Lombardi, the commission investigator, stated the Battle took control only after committing several murders and provoking a number of cases of arson.

His empire initially spread by taking advantage of corrupt police and politicians, the investigator added. The investigator’s assertion is still valid.

The report revealed in another report that those groups still have corrupt “protectors,” including lawyers, judges, politicians, financiers, advisors and business owners who shield them from civil and criminal prosecution. It said that every week, a convoy of Corporation vehicles, full of armed guards, would travel from one place to another picking up the profits, which in New York alone topped $45 million annually.

Battle was arrested several times and faced charges such as kidnapping and assault, along with other illegal activities, but had only served a total of 31 month’s prison time. Once out of prison, Battle moved to Madrid, where he continued directing the operations of “La Corporacion,” by using messengers. He later returned to the United States to serve another oh his three sentences.

The godfather has used a number of names, such as Jose Miguel Vargas, Miguel Blazquez and Rafael Franco Tesona. Lombardi stated in a commission hearing that the Corporation’s profits, following the lead of “l’onorata societa” (the mafia), were also invested in legitimate businesses associated with financier Hugo Acebo, a former French language university professor in Connecticut.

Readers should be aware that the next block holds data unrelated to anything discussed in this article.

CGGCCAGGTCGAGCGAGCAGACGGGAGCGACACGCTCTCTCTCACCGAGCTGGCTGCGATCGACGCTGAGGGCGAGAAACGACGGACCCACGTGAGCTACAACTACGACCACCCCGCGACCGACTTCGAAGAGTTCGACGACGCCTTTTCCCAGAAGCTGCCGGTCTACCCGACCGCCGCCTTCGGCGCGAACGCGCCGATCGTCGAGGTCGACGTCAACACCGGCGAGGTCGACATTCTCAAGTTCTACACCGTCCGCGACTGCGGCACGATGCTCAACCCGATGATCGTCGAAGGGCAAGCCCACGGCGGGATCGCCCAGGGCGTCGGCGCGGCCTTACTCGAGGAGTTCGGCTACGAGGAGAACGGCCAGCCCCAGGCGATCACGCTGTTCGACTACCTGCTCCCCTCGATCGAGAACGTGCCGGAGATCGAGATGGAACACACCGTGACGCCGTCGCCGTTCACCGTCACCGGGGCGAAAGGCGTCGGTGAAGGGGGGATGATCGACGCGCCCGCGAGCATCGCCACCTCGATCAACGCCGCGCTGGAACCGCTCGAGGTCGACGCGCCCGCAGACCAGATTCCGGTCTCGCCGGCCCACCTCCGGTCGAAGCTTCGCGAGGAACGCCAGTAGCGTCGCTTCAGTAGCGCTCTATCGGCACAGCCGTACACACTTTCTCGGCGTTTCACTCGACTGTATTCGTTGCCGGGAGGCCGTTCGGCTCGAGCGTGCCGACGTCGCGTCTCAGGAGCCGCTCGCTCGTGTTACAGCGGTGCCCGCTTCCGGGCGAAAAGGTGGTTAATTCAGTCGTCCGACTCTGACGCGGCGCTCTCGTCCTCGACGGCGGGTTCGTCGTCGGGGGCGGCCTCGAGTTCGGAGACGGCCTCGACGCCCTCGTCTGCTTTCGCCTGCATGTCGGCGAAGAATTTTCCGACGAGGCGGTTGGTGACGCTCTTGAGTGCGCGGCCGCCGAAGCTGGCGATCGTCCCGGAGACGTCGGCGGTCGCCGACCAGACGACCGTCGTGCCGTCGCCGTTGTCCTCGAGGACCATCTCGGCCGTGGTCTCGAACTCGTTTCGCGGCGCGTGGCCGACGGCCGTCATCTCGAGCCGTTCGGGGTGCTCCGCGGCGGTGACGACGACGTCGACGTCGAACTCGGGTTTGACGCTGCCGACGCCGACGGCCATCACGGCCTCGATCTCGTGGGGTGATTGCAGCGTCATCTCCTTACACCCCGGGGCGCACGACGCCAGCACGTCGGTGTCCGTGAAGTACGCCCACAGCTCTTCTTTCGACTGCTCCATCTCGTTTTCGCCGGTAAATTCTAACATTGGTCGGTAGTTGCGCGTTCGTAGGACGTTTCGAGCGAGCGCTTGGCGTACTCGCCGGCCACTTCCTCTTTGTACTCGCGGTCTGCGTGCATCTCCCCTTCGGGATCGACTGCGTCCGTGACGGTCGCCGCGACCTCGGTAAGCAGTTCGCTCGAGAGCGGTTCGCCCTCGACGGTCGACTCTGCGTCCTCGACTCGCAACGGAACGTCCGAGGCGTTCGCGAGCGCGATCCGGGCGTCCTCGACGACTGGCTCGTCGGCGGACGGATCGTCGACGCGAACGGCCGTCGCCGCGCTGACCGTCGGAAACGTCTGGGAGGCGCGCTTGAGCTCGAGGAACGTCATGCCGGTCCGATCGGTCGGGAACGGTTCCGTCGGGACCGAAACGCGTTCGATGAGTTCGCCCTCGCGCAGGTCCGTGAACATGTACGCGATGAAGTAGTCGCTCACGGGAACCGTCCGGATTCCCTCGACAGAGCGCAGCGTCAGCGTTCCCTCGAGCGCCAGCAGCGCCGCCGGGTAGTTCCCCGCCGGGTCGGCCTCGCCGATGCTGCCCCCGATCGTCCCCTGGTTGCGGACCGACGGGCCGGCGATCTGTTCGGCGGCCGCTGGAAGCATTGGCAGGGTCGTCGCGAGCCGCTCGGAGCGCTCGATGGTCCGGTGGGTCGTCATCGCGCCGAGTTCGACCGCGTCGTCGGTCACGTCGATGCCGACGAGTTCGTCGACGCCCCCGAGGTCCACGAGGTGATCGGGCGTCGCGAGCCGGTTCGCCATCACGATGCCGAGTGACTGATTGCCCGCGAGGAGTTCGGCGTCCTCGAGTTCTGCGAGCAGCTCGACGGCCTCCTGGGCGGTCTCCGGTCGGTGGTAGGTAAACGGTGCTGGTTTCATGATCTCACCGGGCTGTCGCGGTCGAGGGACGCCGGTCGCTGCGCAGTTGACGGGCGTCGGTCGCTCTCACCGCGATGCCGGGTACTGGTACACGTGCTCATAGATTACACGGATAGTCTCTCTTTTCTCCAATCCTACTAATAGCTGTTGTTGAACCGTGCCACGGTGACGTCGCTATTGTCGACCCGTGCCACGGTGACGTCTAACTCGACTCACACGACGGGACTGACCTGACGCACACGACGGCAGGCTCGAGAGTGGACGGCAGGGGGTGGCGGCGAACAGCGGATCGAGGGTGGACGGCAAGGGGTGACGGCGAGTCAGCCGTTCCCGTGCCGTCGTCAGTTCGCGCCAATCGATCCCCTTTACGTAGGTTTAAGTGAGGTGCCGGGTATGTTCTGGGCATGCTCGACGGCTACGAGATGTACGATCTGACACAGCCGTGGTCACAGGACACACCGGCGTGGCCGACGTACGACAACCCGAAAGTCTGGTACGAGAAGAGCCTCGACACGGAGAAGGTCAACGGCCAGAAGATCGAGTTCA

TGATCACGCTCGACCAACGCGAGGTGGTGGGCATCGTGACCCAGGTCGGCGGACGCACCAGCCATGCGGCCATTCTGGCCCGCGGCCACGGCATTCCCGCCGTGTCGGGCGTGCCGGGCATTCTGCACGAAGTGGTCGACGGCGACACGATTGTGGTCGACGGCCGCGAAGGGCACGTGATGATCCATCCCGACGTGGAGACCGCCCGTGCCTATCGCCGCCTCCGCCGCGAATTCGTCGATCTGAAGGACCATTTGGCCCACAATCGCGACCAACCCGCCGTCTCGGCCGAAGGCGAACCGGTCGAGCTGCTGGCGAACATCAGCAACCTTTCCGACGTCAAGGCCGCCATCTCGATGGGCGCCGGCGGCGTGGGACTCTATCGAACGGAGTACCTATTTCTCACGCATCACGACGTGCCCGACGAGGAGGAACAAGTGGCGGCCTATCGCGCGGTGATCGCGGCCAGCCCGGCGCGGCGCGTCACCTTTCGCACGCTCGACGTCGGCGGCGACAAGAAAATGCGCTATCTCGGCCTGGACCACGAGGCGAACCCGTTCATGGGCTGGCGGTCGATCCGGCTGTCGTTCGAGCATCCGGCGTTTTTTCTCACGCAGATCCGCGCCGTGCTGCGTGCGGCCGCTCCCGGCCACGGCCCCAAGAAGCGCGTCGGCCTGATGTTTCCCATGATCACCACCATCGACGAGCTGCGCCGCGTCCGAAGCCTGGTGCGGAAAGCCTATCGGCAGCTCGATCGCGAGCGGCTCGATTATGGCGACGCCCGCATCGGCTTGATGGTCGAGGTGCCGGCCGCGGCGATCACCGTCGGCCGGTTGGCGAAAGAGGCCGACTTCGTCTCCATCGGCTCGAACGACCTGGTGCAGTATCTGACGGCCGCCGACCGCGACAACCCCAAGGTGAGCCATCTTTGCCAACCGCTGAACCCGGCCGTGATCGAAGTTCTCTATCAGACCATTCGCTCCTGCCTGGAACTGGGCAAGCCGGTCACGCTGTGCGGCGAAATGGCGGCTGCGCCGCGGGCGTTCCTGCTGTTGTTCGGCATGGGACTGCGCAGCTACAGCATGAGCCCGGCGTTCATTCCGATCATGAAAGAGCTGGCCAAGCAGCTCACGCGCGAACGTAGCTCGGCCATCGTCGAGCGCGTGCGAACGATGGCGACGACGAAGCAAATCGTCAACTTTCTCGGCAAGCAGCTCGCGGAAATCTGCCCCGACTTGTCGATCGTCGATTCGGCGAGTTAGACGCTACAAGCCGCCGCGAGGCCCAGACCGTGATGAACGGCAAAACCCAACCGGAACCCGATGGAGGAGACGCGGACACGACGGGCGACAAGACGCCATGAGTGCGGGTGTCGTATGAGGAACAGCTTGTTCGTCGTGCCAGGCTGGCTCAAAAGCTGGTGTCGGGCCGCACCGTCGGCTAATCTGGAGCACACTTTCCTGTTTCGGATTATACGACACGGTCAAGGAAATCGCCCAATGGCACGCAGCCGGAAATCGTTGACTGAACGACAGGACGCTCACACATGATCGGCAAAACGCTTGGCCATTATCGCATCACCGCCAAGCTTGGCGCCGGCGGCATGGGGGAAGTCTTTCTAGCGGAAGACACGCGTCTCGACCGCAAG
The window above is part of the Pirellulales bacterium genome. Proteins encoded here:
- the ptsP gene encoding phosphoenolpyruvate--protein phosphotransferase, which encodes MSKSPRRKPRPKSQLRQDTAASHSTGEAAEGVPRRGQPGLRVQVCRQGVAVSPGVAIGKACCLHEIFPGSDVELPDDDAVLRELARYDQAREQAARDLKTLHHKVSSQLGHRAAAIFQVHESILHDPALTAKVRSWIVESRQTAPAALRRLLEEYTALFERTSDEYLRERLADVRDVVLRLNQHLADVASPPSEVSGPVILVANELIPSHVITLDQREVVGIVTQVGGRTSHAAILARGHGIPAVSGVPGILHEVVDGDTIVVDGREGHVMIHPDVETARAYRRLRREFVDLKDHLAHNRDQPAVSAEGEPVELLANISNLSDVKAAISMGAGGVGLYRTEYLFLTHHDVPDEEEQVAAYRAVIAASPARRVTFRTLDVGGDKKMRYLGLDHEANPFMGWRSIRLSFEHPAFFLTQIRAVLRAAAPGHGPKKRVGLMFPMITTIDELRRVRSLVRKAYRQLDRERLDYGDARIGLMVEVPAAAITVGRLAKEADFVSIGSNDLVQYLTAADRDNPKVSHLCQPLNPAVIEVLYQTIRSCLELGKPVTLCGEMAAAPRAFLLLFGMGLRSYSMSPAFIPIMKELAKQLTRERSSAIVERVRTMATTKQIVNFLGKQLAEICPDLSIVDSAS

It is known that some of those investments were made in the Management and Mortage Co., Financial Research Co., Travel and Tours and El Zapotal Realty Inc. The organization began to expand its operations in Miami when Battle Jr. and Rydz became associated with a company originally former by Acebo. In 1982, the invested almost $1.25 million in Dade County real estate, considering the nature and reach of their crimes, compared to the ruthless treatment meted out to the Cuban Five in Miami: Antonio, Fernando, Gerardo, Ramon and Rene, accused of being species for combating the terrorism sanctified in the city by Cuban-born gangsters. The explanation is simple one. The thing is, an important piece of information was missing in a recent article published in the Miami Herald newspaper: Jose Miguel Battle, like Luis Posada Carriles, like Felix Rodriguez Mendigutia, like Jorge Mas Canosa, are veterans of the invasion of Cuba on Giron Beach, know in the mainstream media as the Bay of Pigs invasion-not for a pejorative reason, but because the beach is located in the Bay of Pigs. The three are officers of the U.S. Army and were part of Operation 40, created, organized, financed and trained by the CIA to destroy Cuba. Battle’s organization began in New York in the mid-1960s with what was called la bolita, a type of illegal lottery that used to be popular in Cuba. TWENTY YEARS AGO, IN 1986, I wrote the following in my book, LA DROGA NOSTRA, still published: Federal investigato Anthony Lombardi stated in June 1986 that Jose Miguel Battle, a former Batista police agent who was outstanding in the “vice department,” was head of that criminal group of 2,500 members, also involved in drug trafficking. According to Lombardi, the godfather, Battle-who participated in the 1961 CIA-sponsored invasion of Cuba and who attained the rank of U.S. Army lieutenant in Fort Benning-along with Posada Carriles, Felix Rodriguez, Jorge Mas Canosa and other Bay of Pigs veterans trained there I, making and using explosives for terrorist purposes, created and ingenious mechanism in New Jersey and Miami for “laundering” profits from drug trafficking and gambling via the official lottery in Puerto Rico. Members of the Corporation were buying numbers on the Puerto Rican lottery and selling them in New York, Miami and Los Angeles, Lombardi charged. They would then buy the winning numbers at a price higher that the winner’s purse and cash in on them in Puerto Rico, which enabled them to make the funds legal. But they weren’t always so clever. Lucky Luciano admitted in his memoirs that the Mafia paid hundreds of millions of dollars to the dictator Fulgencio Batista for gambling concessions. What is less well-known in that the police chief, officers and even security guards also received their share? That was how policeman Jose Miguel Battle got hooked up in Havana with Santos Trafficante and learned the Mafia’s methods for running their business, the “known-how” of drug trafficking and gambling. Battle left his native country after Batista’s overthrown, refreshed his contacts with Cosa Nostra in Miami, and Began operating the lottery, using the same brutal methods that he learned from the mafia, not so necessary In Havana, but they were in the United States. In a report issued by a commission created by former U.S. president Reagan to investigate organized crime, it was state that Jose Miguel Battle Sr. gave an assassin $15,000 and six 38 caliber bullets, telling him what he wanted done. The report quoted him telling the hit man to put a bullet between a victim’s eyes, and to hurt him in any other part of his body. It said he told the man that he knew he loved his son, and that if something went wrong, the son would be the first to be killed. This was evidence provided to the investigative commission by Carlos Hernandez, the hit man who recounted how Battle gave the orders to kill a disloyal employee. And he also mentioned arson attacks on businesses to protect hi own $100 million yearly enterprise. The report continued by saying that Battle was known by some as the Godfather, and that he violently dominated the world of Lainto betting and was particularly cruel with his competitors; more that 30 unsolved murders and cases of arson were attributed to him. In New York City alone, 18 homicides committed between 1981 and 1983 were linked to the Corporation. The Commission then listed some of the most violent crimes: -the 1976 murder in Miami of disloyal employee who was shot between the eyes, allegedly on director orders from Battle, who pleaded guilty to conspiracy in the case. -The murder in 1983 of a possible competitor who, before dying, told a detective that Battle was laughing nearby when he was shot. No charges were brought. -The murder in 1984 of an young woman who supposedly saw her boyfriend murdered by gunmen hired by the Corporation, and who then agreed to testify as a government witness. The Dade County district attorney attempted to try one of the hit men hired by Battle, Julio Acuña, and presented Idelia as witness to the murder. But shortly before the trial, she showed up dead in her apartment with two bullets to the head. In his 1970 trial for the death of Ernesto Torres and other charges, Battle was sentenced to 34 year in prison, and for inexplicable reasons, served only 18. During the commission’s hearing, Battle lawyer, Jack Blumenfeld, called his client a “Cuban patriot,” referring to his CIA- paid participation in the Bay of the Pigs invasion Other testimony indicated the Battle’s empire had obtained hundreds of millions in profits and was spreading through the Latino neighborhoods of New York, New Jersey, Los Angeles, Boston, Houston, Miami and Tampa. The deposits of the Corporation were mostly made to Capitol National paying mostly in cash. The Godfather bought a mansion an d19-acre ranch in Miami, located at 17249 SW Street, with fruit groves, a swimming pool, fighting cocks and dogs. He was living the comfortably, like a southern gentleman. The group also administrated banks and “Laundered” its capital by using, in addition to the official lottery in Puerto Rico, the complicity of bank officials, Lombardi noted. Apparently in 2006 and 2007, the criminal history of the Battle family was not taken into account. The mass media in Miami is failing to tell that story now, just as they did with the political history of the Cuban Five. I would like to refer my readers to “The Changing Face of Organized Crime in New Jersey; a Status Report,” dated May 2004. The court rulings revealed, paradoxically, that the political history of Jose Miguel Battle Vargas was taken into account, just like those of Posada Carriles, Felix Rodriguez, Mas Canosa and so many others.